By Terence Nip
The Hoffman Agency, Hong Kong
“Polar Vortex” has definitely become one of the biggest social media buzzwords of 2014 thus far.
When North America was first paralyzed by the deep freeze, millions gave up braving the cold for school or work, thousands of flights were cancelled, and many were rushed to emergency warming shelters in the Midwest, East Coast and Deep South. It was so cold that the U.S. side of the Niagara Falls partially froze over. Even polar bears and penguins in zoos had to be sheltered indoors.
It is estimated that about $5 billion has been lost to the U.S. economy due to the “Polar Vortex.” Compare this with an annual gross domestic product of about $15 trillion – this works out to around one-seventh to one-eighth of one day’s production for the entire country.
While the freezing arctic air blanketed all 50 states, many people were busy tweeting and uploading photos about the “Polar Vortex” on Facebook, Twitter, Instagram and Pinterest. We saw some interesting hashtags – for example, the U.S. National Weather Service adopted the Twitter hashtag #Chiberia for Chicago, equating it to parts of the vast Siberian region.
Many brands spotted an opportunity in the trending hashtag #polarvortex as well:
But beyond merely sharing one’s thoughts, what else could hashtags and social media do in response to a disaster? In my opinion, social networks hold the power to save lives in a big way.
In the case of an emergency, life-saving decisions have to be made based on the most up-to-date information available as well as lessons gleaned from past experiences. But where and how can emergency response teams gather accurate and reliable information in the midst of a country-wide crisis?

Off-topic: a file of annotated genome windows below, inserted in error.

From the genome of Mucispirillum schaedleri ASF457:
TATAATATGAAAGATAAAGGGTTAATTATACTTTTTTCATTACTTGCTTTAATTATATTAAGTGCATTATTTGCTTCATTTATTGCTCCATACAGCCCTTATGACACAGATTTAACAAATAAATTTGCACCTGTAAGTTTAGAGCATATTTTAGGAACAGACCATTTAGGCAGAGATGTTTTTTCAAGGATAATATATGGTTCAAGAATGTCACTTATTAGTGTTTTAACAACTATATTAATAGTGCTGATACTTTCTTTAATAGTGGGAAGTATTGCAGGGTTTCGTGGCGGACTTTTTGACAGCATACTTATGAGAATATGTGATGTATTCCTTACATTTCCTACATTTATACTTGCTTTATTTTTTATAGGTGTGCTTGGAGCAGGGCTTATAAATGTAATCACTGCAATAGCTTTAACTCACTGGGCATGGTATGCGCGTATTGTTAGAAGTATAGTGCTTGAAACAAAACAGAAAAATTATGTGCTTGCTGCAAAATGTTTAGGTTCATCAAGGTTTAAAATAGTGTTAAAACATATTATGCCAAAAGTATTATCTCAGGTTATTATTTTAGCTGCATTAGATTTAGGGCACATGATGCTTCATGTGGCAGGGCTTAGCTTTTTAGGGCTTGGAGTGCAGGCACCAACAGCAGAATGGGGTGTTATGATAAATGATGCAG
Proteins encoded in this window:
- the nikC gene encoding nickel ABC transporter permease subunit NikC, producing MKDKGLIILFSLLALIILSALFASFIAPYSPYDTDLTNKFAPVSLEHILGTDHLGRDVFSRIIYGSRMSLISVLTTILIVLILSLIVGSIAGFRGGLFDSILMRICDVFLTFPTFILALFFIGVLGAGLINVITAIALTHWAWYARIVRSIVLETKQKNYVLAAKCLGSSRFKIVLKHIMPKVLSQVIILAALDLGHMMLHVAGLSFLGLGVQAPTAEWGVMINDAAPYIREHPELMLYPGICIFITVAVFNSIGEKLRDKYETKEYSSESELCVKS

Moreover, gathering Big Data for analysis has to be three dimensional – it must be vast (a large amount of data), varied (a wide range of data) and moving at peak velocity (high speed of data coming in and out). It also needs to be actionable so that emergency teams can respond immediately and effectively.
The U.S. Federal Emergency Management Agency (FEMA) has an answer.
Do you remember “Superstorm Sandy,” the United States’ deadliest and most destructive hurricane of 2012? It claimed more than 200 lives, and damages amounted to more than $68 billion.
In response to the Superstorm, FEMA formed a special task force with the public sector, private companies and humanitarian NGOs to gather and access more than 150,000 geo-tagged photos from sophisticated sensors and social media feeds.
FEMA’s emergency managers analyzed hashtags, words and pictures in Twitter, Facebook and Instagram to find out where resources like power, fuel, food and water were urgently needed. Social feeds combined with visuals and a geographic information system (GIS mapping) helped the agency perform assessments and make better decisions in providing disaster relief.
It’s true that social media could be a distraction or even a hindrance to prompt disaster response if there is misinformation. Yet with the right data analysis tools in place, social media could facilitate disaster relief efforts and save lives in a big way, with Big Data.
This article is a translation of Terence’s byline in Capital Weekly. Original article below: